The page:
No, wait, not quite done being frivolous yet.
A sabot is a wooden shoe. It slips over the foot easily, giving good rigid protection, which is important if you work with livestock, although it also slips off readily, so you're going to look oddly constrained dancing in it. As an analogy, it nicely describes the siege gunner's practice of seating a cannonball in a wooden sleeve, which takes up the windage that ordinarily remains between round and barrel, leading to increased breech pressure and, therefore, higher round velocity and range. The Ordnance Manual, as appointed by Congress for the use of officers of the United States, literally the first source that turned up in a Nineteenth Century-limited Google Books search, has good descriptions of how to put a round in a sabot, less to say about why you would want do do so. The use of a French word just shows that the French were on the ball in the old days. And, for that matter, in 1940, when workers at Edgar Brandt were developing modern iterations of the old concept to improve the armour-piercing capabilities of the French army's antitank artillery, which, being modifications of the old Modele 1897 and the early interwar 2 pounders (37mm), were getting a little long in the tooth.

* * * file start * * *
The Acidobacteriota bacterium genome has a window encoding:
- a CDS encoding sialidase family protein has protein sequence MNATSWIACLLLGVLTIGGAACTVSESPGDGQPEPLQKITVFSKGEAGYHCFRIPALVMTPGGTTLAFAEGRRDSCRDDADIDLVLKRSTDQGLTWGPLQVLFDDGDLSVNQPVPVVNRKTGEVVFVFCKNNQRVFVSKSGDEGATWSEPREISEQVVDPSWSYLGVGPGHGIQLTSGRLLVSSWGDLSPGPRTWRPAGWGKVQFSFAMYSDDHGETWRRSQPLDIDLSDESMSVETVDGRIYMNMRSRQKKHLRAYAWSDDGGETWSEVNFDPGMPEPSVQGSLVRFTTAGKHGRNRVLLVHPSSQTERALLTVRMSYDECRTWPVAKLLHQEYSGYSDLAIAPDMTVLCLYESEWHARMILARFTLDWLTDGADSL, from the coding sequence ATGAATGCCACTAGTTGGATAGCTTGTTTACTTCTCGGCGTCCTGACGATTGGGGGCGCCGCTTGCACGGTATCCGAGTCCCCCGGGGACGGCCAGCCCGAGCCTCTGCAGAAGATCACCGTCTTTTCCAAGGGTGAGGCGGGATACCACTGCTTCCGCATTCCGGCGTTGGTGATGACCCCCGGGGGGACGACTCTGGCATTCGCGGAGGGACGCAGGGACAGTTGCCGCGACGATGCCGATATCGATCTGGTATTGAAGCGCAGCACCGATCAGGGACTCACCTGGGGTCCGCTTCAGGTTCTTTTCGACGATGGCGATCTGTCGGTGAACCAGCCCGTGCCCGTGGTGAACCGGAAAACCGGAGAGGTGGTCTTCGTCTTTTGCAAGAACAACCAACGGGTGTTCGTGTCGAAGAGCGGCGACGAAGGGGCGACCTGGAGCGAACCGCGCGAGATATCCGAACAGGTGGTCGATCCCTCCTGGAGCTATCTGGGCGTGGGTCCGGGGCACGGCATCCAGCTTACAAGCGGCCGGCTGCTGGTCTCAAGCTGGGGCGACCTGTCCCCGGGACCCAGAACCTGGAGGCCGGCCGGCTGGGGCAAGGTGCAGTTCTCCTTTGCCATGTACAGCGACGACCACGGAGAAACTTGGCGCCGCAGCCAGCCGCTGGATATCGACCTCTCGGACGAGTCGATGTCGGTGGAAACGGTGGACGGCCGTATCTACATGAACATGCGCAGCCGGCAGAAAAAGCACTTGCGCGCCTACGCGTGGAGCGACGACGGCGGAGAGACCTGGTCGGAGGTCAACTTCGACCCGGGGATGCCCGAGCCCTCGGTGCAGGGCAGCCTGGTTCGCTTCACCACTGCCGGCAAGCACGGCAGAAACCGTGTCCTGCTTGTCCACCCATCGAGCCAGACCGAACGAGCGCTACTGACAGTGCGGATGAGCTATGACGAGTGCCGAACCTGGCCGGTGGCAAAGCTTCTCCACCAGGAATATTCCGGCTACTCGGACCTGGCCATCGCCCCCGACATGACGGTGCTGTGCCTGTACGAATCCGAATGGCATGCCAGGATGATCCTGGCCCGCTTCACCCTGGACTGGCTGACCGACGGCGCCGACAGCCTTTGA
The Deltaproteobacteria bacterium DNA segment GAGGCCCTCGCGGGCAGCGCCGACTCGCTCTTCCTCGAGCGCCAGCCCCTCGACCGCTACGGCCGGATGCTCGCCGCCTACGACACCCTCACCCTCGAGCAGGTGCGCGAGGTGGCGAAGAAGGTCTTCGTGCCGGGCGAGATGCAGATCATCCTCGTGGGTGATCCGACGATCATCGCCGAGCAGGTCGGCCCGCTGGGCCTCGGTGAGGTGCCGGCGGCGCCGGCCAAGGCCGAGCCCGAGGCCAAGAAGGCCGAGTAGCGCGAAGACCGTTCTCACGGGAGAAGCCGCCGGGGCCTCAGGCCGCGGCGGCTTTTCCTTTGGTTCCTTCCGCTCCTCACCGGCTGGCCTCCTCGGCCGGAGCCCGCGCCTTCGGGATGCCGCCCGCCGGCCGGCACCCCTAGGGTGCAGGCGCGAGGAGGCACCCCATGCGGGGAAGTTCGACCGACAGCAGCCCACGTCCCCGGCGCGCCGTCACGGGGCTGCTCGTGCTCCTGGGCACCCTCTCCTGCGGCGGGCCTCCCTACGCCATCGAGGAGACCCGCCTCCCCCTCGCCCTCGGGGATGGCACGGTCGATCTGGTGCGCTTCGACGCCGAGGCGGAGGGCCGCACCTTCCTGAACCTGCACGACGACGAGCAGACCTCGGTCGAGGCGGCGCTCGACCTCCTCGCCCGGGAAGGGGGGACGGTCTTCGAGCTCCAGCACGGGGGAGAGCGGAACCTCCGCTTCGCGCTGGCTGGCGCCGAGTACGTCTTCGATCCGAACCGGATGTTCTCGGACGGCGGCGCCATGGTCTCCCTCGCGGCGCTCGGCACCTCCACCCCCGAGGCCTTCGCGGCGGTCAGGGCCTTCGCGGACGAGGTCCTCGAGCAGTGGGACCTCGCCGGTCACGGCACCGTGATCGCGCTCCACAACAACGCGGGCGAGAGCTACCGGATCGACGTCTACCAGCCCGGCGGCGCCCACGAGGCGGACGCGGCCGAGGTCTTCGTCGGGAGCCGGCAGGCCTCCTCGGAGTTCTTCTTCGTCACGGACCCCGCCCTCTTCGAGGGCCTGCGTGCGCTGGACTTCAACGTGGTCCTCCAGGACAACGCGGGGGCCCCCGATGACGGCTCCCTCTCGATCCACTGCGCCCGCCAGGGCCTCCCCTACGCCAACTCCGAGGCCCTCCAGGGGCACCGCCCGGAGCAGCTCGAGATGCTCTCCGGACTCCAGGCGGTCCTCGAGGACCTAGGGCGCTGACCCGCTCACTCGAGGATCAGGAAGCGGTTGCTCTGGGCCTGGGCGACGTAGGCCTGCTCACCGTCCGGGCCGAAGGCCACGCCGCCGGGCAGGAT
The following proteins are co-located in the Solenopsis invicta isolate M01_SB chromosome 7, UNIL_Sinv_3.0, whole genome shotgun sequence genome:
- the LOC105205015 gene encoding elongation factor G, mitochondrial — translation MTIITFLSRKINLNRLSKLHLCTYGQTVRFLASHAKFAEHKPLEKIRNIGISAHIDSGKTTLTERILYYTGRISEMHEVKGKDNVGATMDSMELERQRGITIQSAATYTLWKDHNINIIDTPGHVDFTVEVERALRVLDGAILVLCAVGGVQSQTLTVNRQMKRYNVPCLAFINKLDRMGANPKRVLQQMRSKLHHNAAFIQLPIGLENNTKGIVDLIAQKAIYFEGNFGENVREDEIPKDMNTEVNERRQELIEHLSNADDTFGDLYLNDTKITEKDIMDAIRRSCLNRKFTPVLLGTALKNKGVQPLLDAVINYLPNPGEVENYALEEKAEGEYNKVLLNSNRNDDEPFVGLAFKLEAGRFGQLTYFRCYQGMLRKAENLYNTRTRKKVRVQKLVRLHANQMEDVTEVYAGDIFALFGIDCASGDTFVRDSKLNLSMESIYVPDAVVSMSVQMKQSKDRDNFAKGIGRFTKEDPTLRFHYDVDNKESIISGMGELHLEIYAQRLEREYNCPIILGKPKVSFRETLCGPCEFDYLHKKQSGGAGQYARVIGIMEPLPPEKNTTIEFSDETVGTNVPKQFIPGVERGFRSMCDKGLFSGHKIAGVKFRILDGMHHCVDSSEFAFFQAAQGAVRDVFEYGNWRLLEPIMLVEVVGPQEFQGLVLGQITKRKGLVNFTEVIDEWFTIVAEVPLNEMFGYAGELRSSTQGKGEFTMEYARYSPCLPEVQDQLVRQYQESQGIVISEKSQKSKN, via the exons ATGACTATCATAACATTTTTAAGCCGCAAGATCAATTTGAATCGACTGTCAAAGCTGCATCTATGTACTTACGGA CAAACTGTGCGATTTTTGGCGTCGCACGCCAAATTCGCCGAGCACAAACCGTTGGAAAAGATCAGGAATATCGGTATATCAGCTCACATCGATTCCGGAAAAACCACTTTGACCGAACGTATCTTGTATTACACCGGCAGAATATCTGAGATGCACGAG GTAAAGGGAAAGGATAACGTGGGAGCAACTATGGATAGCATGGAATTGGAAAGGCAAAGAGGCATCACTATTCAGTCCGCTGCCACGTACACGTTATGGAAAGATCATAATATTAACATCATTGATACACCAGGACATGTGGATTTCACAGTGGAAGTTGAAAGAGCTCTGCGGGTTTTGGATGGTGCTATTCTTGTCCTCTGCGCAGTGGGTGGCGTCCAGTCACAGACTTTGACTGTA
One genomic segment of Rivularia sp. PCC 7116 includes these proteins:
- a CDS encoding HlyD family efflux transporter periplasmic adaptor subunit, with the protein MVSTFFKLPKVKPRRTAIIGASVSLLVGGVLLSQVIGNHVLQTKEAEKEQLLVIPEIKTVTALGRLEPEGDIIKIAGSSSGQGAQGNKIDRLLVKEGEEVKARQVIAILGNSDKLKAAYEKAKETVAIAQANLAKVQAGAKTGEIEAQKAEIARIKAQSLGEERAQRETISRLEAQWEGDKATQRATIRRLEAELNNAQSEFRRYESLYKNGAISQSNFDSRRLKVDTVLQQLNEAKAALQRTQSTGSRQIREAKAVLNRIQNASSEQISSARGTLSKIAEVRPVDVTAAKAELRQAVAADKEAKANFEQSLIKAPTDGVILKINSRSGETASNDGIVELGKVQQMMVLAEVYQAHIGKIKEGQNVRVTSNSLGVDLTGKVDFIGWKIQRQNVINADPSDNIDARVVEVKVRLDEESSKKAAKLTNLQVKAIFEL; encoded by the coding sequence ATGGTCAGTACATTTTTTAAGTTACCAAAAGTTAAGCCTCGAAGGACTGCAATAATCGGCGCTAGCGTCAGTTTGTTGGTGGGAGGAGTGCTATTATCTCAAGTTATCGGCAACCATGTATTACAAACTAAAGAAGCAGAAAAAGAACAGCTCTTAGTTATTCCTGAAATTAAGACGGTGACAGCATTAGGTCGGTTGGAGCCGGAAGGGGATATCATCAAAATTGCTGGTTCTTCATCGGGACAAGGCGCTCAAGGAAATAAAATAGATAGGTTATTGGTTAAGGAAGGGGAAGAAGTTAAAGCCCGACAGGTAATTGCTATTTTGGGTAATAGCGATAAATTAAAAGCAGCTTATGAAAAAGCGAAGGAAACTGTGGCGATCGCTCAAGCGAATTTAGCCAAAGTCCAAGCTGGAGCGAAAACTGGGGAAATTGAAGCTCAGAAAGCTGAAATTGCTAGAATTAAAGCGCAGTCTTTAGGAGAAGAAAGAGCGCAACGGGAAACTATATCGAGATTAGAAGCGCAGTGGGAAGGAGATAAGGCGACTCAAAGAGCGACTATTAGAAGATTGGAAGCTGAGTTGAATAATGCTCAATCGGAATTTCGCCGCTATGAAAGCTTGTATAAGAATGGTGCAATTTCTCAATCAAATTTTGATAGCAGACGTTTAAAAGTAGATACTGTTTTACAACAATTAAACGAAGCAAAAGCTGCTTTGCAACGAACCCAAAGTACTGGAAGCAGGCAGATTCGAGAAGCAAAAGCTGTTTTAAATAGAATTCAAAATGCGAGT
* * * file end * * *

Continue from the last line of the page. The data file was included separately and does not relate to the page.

So in answer to Alex's question, not only was there a sabot round for the 75mm MV, it was the first modern sabot round. Well, actually, an APCR (Armoured Piercing Composite Rigid) round, but close enough. So why was it not deployed in 1944. A simple question with a complicated and, in part, speculative answer.